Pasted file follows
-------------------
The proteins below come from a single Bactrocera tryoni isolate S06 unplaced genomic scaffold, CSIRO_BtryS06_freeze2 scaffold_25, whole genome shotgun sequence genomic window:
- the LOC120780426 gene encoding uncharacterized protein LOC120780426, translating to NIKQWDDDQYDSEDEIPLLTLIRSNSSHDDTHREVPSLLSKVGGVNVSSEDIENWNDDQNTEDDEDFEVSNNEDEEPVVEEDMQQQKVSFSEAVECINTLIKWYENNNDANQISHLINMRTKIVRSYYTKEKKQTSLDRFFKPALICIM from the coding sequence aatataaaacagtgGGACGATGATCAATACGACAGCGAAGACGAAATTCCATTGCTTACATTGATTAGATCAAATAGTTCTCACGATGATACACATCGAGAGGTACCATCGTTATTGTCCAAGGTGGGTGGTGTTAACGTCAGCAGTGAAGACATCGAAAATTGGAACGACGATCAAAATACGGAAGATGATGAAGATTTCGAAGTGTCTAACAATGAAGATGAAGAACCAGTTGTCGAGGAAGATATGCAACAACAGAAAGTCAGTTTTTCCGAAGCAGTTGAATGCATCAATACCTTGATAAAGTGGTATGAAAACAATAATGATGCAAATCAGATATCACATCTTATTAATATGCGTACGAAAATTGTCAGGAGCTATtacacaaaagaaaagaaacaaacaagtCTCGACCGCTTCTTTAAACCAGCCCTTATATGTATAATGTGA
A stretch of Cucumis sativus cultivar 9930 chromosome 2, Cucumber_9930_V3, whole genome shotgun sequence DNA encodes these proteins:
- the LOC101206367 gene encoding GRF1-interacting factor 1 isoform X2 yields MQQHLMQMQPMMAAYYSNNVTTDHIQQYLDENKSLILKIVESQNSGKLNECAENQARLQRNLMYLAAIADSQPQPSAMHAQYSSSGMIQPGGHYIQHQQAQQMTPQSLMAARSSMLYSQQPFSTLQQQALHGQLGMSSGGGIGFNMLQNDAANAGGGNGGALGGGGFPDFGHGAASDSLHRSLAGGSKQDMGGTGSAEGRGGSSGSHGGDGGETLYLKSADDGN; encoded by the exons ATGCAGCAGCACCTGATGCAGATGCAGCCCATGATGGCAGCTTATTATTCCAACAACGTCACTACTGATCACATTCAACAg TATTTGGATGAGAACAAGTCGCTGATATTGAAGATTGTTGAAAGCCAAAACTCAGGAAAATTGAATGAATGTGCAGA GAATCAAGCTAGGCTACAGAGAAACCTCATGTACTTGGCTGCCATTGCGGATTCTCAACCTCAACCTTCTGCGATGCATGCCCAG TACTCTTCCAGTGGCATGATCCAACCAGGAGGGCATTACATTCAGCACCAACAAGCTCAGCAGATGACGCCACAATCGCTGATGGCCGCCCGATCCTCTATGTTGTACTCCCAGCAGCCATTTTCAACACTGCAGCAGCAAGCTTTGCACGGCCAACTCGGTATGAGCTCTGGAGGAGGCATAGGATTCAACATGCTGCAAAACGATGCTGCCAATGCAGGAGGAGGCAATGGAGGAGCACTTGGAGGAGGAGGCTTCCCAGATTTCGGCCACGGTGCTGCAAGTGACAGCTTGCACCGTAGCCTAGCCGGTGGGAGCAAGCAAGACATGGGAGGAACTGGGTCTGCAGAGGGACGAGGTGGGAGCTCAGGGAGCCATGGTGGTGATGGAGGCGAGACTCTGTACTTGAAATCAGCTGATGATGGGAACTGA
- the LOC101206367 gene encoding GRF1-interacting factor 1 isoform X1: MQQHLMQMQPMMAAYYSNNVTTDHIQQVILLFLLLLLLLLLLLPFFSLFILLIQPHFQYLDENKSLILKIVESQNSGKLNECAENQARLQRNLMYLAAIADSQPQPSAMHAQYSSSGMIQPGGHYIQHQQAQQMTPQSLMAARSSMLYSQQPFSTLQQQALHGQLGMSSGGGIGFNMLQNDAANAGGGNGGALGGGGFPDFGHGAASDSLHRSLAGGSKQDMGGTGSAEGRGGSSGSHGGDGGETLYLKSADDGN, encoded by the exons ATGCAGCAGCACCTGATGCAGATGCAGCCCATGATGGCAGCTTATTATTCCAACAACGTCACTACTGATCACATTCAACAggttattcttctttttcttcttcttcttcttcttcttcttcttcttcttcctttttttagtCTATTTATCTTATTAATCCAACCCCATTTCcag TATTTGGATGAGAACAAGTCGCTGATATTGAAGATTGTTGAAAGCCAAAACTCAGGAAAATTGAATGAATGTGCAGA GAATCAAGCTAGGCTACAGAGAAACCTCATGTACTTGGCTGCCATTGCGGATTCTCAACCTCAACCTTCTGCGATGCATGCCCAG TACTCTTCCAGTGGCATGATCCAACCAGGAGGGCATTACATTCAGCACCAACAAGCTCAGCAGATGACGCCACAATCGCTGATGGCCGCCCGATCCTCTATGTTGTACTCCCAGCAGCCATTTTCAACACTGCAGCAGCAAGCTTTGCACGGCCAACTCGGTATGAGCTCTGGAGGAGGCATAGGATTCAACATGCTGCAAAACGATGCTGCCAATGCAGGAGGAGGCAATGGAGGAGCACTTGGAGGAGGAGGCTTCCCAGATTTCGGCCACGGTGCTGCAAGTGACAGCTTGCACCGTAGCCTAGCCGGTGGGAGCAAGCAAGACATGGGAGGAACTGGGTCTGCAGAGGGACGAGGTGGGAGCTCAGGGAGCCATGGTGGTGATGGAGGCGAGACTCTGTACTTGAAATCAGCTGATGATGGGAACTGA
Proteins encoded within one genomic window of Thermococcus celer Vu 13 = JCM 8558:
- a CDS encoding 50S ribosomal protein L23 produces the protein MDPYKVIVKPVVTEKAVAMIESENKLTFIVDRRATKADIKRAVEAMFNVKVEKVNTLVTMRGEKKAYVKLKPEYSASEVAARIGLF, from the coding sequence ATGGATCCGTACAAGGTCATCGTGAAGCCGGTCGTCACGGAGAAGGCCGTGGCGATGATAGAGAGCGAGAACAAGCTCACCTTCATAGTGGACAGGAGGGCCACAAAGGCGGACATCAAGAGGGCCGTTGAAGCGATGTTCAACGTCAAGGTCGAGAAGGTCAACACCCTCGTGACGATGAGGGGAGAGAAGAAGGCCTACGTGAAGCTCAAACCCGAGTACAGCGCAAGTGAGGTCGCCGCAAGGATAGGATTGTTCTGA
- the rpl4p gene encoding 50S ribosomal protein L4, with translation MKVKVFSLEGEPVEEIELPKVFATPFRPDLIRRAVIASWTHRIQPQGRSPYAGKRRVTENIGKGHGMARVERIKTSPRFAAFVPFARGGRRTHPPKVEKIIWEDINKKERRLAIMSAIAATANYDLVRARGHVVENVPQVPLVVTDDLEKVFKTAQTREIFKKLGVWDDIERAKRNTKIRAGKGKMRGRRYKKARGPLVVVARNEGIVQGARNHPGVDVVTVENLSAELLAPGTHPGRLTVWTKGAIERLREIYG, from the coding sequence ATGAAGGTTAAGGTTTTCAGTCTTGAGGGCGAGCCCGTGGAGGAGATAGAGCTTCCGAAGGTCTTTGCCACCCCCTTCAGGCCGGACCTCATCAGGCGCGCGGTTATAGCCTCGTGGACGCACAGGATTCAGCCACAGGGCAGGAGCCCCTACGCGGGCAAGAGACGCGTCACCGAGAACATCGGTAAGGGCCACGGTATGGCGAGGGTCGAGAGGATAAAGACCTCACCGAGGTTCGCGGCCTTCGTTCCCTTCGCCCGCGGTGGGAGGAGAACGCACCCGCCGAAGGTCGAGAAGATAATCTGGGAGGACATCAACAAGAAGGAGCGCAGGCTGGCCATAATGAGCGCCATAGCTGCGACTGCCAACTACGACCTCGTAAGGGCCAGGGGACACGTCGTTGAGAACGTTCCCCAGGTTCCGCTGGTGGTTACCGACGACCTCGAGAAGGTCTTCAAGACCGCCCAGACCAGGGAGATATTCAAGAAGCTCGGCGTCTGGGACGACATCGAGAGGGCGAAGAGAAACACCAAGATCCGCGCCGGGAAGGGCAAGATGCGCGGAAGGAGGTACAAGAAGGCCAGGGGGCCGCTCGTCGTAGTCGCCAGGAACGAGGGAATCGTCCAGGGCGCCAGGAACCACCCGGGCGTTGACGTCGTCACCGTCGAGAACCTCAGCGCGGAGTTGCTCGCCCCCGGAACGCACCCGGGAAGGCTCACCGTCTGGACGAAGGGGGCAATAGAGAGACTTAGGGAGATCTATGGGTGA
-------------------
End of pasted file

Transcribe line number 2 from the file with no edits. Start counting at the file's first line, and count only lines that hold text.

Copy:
- the LOC120780426 gene encoding uncharacterized protein LOC120780426, translating to NIKQWDDDQYDSEDEIPLLTLIRSNSSHDDTHREVPSLLSKVGGVNVSSEDIENWNDDQNTEDDEDFEVSNNEDEEPVVEEDMQQQKVSFSEAVECINTLIKWYENNNDANQISHLINMRTKIVRSYYTKEKKQTSLDRFFKPALICIM from the coding sequence aatataaaacagtgGGACGATGATCAATACGACAGCGAAGACGAAATTCCATTGCTTACATTGATTAGATCAAATAGTTCTCACGATGATACACATCGAGAGGTACCATCGTTATTGTCCAAGGTGGGTGGTGTTAACGTCAGCAGTGAAGACATCGAAAATTGGAACGACGATCAAAATACGGAAGATGATGAAGATTTCGAAGTGTCTAACAATGAAGATGAAGAACCAGTTGTCGAGGAAGATATGCAACAACAGAAAGTCAGTTTTTCCGAAGCAGTTGAATGCATCAATACCTTGATAAAGTGGTATGAAAACAATAATGATGCAAATCAGATATCACATCTTATTAATATGCGTACGAAAATTGTCAGGAGCTATtacacaaaagaaaagaaacaaacaagtCTCGACCGCTTCTTTAAACCAGCCCTTATATGTATAATGTGA